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Although Louisiana law expressly prohibits the marriages of first cousins, such marriages are not so odious as to violate a strong public policy of this state. Accordingly, a marriage between first cousins, if valid in the state or country where it was contracted, will be recognized as valid pursuant to La. Civ. Code Ann. art. 3520.
Plaintiff, Tahereh Ghassemi, filed suit in the East Baton Rouge Parish Family Court (family court) seeking a divorce, spousal support, and a partition of community property. In her petition, she alleged that she and the defendant, Hamed Ghassemi, were married in Barn, Iran in 1976, at which time both parties were citizens of Iran. They were first cousins. The family court declined to consider Iranian law or Iranian documents and ruled that the marriage was invalid.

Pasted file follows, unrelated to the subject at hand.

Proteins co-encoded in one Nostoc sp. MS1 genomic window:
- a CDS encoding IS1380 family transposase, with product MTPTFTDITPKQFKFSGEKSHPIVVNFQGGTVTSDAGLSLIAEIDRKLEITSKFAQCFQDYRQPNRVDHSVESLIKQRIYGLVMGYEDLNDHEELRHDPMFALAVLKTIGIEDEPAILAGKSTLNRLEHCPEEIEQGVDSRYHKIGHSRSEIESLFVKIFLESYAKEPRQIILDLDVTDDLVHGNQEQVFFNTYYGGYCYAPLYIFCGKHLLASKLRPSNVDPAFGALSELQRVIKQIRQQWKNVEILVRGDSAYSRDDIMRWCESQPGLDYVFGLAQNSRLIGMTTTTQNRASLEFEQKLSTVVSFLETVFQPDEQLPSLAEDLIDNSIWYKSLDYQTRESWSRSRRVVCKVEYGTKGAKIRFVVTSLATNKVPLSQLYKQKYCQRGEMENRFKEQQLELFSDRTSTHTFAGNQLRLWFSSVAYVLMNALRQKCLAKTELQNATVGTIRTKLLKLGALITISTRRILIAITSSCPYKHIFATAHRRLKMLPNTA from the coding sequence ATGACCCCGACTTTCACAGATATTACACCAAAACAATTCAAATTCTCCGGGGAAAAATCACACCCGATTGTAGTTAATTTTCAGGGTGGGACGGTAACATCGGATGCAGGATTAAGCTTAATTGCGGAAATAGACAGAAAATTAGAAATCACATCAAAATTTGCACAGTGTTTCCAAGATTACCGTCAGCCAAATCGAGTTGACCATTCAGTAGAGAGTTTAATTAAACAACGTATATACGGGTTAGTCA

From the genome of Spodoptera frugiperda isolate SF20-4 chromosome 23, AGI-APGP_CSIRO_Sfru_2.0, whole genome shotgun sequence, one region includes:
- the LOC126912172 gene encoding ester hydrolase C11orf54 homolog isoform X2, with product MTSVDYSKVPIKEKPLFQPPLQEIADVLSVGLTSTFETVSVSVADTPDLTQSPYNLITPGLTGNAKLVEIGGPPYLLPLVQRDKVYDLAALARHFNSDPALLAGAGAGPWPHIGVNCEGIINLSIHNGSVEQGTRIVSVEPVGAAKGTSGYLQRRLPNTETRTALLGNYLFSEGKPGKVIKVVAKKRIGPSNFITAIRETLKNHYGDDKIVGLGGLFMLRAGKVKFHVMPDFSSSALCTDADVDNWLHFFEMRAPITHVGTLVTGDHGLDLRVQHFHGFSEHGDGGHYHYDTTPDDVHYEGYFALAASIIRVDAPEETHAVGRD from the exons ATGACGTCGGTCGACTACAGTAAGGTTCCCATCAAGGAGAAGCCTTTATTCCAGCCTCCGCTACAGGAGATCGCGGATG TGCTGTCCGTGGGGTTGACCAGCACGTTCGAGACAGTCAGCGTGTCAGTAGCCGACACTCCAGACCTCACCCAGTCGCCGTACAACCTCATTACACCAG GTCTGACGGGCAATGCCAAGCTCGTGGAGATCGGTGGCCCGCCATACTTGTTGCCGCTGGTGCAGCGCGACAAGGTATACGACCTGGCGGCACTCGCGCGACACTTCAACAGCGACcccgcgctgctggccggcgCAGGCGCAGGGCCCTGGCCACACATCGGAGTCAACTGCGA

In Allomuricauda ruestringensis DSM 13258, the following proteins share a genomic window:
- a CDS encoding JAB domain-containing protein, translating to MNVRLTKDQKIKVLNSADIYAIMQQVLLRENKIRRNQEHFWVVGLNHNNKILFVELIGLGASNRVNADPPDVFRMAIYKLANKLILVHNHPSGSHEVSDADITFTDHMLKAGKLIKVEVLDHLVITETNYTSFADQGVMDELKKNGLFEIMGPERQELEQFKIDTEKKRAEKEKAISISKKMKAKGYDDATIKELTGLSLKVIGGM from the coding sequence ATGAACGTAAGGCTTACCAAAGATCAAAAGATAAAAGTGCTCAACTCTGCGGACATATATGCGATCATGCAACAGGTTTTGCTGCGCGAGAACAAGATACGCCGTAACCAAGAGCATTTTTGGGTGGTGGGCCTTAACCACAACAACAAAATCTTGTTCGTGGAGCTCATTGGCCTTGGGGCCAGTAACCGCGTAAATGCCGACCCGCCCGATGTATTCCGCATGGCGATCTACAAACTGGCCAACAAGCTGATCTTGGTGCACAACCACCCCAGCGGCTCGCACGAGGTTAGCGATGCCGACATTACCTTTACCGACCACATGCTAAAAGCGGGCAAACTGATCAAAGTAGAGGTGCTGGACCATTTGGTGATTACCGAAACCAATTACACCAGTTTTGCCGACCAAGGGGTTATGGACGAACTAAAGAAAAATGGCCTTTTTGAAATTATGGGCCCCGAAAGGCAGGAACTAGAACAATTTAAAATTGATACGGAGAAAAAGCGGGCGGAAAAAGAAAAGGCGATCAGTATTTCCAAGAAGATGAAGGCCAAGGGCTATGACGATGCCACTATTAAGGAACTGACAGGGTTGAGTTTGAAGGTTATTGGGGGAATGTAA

Did the family court err in declining to recognize the marriage?
The court determined that the marriage was not prohibited by Civ. Code art. 1045 (Iran). Thus, the applicable conflict of laws provision was La. Civ. Code Ann. art. 3520, which addressed the validity of marriages that were valid where they were contracted, rather than La. Civ. Code Ann. art. 3519. Because the parties' marriage certificate could have been authenticated pursuant to La. Code Evid. Ann. art. 902(3), the family court erred in declining to recognize it. The marriage did not violate a strong public policy of Louisiana and thus had to be presumed valid. Although Louisiana prohibited first cousin marriages under La. Civ. Code Ann. art. 90 and deemed such marriages absolutely null under La. Civ. Code Ann. art. 94 when contracted in Louisiana, the court stated that first cousin marriages were not considered odious. The award of attorney fees was permissible pursuant to La. Code Civ. Proc. Ann. art. 1469(4), and the other interlocutory judgments were reasonable given the procedural posture of the case.